PR: It must be one book if it is to be holistic. It should introduce all of the needs and problems that must be dealt with at once as we enter a time of lifelong education. "Education for all" must include programs for pre-kindergarten children, for primary and secondary school age learners, and for college students. It also must include continuing educational programs that foster job skills, career planning, and hobbies, as well as special interest programs for senior citizens. Instead of talking about a "global university," the time has come to explore possibilities for a global virtual education system.

JM: Then why do you keep speaking of the "future of the university?"

PR: It is also my assumption that the university, however it changes, will continue to be the major research center for all education. It will be a crucial locus of educational vision and the gathering place of scholars and educators. There will continue to be residential campuses for those who can afford them, and higher education institutions will continue to be the springboard for online education for all?—all places, all ages, all needs, lifelong, in the world.

JM: Aren't you taking an anti-corporate stance when the global programs you propose must have the financial support of commercial businesses that are already tremendously influential in education?

PR: No anti-corporate stance is intended. Elite and avant-garde profitable products will continue to thrive. As in many potential areas of conflict or competition, we do not face an either/or situation. Alongside the elite must be the best that can be provided for billions of people. Big business has a well-established role, but it will continue to devote itself to areas where money can be made. Any aid given to poverty areas will likely be seen as charity until experimentation leads to mass-produced products that can be profitable.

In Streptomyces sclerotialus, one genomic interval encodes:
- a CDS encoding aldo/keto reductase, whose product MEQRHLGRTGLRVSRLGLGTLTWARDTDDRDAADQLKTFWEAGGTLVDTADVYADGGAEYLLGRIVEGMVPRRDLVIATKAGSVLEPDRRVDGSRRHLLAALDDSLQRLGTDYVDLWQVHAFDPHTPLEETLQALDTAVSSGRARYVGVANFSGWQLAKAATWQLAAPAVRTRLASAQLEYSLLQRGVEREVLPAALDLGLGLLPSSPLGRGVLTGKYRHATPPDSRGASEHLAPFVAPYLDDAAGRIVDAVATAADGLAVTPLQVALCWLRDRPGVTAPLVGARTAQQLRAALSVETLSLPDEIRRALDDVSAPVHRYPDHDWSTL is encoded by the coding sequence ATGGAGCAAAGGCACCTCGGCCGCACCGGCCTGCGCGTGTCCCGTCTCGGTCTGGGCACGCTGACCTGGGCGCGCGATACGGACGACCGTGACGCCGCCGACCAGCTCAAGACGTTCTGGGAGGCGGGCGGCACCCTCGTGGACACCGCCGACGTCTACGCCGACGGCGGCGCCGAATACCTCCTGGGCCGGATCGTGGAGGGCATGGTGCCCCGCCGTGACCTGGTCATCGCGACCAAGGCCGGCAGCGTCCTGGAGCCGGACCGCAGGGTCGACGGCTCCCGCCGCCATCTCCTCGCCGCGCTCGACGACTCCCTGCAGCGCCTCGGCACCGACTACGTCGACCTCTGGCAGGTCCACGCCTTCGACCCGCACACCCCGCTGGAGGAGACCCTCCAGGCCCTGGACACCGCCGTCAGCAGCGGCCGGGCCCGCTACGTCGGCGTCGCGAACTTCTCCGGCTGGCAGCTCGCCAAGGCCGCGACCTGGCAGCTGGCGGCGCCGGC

JM: What are your other assumptions?

PR: I begin with other theses that are also debatable and that propose conversation about larger-scale planning. In fact, I wish that this project could stimulate online global conferences (at least on the scale of the 1997 UNESCO conference) that anyone in the world could audit online, with developing world educators encouraged to participate, as in the 1997 Global Knowledge Conference I describe in Volume 2, Chapter 4. Anyone in the world should be helped, not only to listen in, but to set up and participate in spin-off discussions.

Therefore, one assumption is that larger-scale online discussions are now an urgent need. There are many online mailing lists on many aspects of education, globally and locally, but they are neither coordinated nor integrated into a global planning process. Their archives are not cross-indexed.

A second assumption is that within 2 decades we will have powerful new technologies that will make it possible for us to do things never before possible. For example, one might consider the computing power that thousands of inter-linked supercomputers will be able to provide in concert with a more intelligent "Internet 3" or "Internet 4." We need to begin preparing for these possibilities now, rather than only trying to keep up with current or emerging technological tools.

Third, it soon will be possible to accomplish the UNESCO goal of "education for all." The Internet, Web, and their successors can bring essential education to nearly everyone in the world, when and where it is needed, across an individual's lifetime.

Furthermore, much education can be automated?—and inexpensive, as Bork and Gunnesdottir (2001) have demonstrated?—for those who cannot afford to go to a campus or purchase expensive courses online. The poor will be able to obtain basic education, literacy (including multimedia literacy), political savvy, entrepreneurial skills, and job skills (particularly those in agriculture); those with ability will be able to move on to advanced education online. The technology available in a particular neighborhood or village of a developing nation will determine what learning resources can be provided initially (battery-powered CD-ROM and radio, for example, can be used until Internet connections are established).